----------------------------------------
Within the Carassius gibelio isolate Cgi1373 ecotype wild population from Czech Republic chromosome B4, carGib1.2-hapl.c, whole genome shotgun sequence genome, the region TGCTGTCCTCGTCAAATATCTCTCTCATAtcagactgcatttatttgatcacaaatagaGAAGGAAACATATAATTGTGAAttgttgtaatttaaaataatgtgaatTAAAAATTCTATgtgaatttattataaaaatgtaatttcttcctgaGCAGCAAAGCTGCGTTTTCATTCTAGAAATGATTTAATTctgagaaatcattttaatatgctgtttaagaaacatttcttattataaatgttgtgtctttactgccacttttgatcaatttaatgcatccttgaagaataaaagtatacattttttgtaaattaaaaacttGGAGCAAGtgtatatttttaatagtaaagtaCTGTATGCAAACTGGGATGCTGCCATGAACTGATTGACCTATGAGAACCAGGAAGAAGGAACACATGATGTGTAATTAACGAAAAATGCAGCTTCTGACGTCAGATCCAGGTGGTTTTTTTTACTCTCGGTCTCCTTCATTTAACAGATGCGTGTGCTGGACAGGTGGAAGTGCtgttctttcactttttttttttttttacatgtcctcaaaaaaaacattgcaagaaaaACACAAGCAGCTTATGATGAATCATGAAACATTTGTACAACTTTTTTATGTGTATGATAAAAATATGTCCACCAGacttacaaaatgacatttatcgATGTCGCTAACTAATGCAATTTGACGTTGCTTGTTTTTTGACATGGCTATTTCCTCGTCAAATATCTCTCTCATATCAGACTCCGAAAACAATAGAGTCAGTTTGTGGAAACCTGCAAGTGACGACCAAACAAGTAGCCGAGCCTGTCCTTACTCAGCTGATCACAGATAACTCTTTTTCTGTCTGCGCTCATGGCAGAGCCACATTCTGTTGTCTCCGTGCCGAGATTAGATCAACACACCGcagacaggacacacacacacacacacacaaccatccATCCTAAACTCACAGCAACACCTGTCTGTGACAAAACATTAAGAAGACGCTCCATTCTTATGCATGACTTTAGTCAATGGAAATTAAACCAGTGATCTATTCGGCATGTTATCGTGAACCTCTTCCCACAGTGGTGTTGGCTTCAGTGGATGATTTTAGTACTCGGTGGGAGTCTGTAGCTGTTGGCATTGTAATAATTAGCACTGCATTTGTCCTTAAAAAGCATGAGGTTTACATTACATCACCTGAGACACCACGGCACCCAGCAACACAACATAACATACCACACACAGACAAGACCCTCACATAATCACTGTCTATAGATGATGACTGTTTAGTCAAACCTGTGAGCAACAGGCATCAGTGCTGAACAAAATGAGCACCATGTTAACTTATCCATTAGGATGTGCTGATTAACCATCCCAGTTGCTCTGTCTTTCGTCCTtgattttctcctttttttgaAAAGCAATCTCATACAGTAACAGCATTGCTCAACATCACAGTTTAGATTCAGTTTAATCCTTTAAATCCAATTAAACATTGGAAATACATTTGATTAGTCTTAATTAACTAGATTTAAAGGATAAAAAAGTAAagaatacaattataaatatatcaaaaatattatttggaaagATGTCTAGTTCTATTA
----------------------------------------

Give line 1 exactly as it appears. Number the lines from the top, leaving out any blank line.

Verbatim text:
Within the Carassius gibelio isolate Cgi1373 ecotype wild population from Czech Republic chromosome B4, carGib1.2-hapl.c, whole genome shotgun sequence genome, the region TGCTGTCCTCGTCAAATATCTCTCTCATAtcagactgcatttatttgatcacaaatagaGAAGGAAACATATAATTGTGAAttgttgtaatttaaaataatgtgaatTAAAAATTCTATgtgaatttattataaaaatgtaatttcttcctgaGCAGCAAAGCTGCGTTTTCATTCTAGAAATGATTTAATTctgagaaatcattttaatatgctgtttaagaaacatttcttattataaatgttgtgtctttactgccacttttgatcaatttaatgcatccttgaagaataaaagtatacattttttgtaaattaaaaacttGGAGCAAGtgtatatttttaatagtaaagtaCTGTATGCAAACTGGGATGCTGCCATGAACTGATTGACCTATGAGAACCAGGAAGAAGGAACACATGATGTGTAATTAACGAAAAATGCAGCTTCTGACGTCAGATCCAGGTGGTTTTTTTTACTCTCGGTCTCCTTCATTTAACAGATGCGTGTGCTGGACAGGTGGAAGTGCtgttctttcactttttttttttttttacatgtcctcaaaaaaaacattgcaagaaaaACACAAGCAGCTTATGATGAATCATGAAACATTTGTACAACTTTTTTATGTGTATGATAAAAATATGTCCACCAGacttacaaaatgacatttatcgATGTCGCTAACTAATGCAATTTGACGTTGCTTGTTTTTTGACATGGCTATTTCCTCGTCAAATATCTCTCTCATATCAGACTCCGAAAACAATAGAGTCAGTTTGTGGAAACCTGCAAGTGACGACCAAACAAGTAGCCGAGCCTGTCCTTACTCAGCTGATCACAGATAACTCTTTTTCTGTCTGCGCTCATGGCAGAGCCACATTCTGTTGTCTCCGTGCCGAGATTAGATCAACACACCGcagacaggacacacacacacacacacacaaccatccATCCTAAACTCACAGCAACACCTGTCTGTGACAAAACATTAAGAAGACGCTCCATTCTTATGCATGACTTTAGTCAATGGAAATTAAACCAGTGATCTATTCGGCATGTTATCGTGAACCTCTTCCCACAGTGGTGTTGGCTTCAGTGGATGATTTTAGTACTCGGTGGGAGTCTGTAGCTGTTGGCATTGTAATAATTAGCACTGCATTTGTCCTTAAAAAGCATGAGGTTTACATTACATCACCTGAGACACCACGGCACCCAGCAACACAACATAACATACCACACACAGACAAGACCCTCACATAATCACTGTCTATAGATGATGACTGTTTAGTCAAACCTGTGAGCAACAGGCATCAGTGCTGAACAAAATGAGCACCATGTTAACTTATCCATTAGGATGTGCTGATTAACCATCCCAGTTGCTCTGTCTTTCGTCCTtgattttctcctttttttgaAAAGCAATCTCATACAGTAACAGCATTGCTCAACATCACAGTTTAGATTCAGTTTAATCCTTTAAATCCAATTAAACATTGGAAATACATTTGATTAGTCTTAATTAACTAGATTTAAAGGATAAAAAAGTAAagaatacaattataaatatatcaaaaatattatttggaaagATGTCTAGTTCTATTA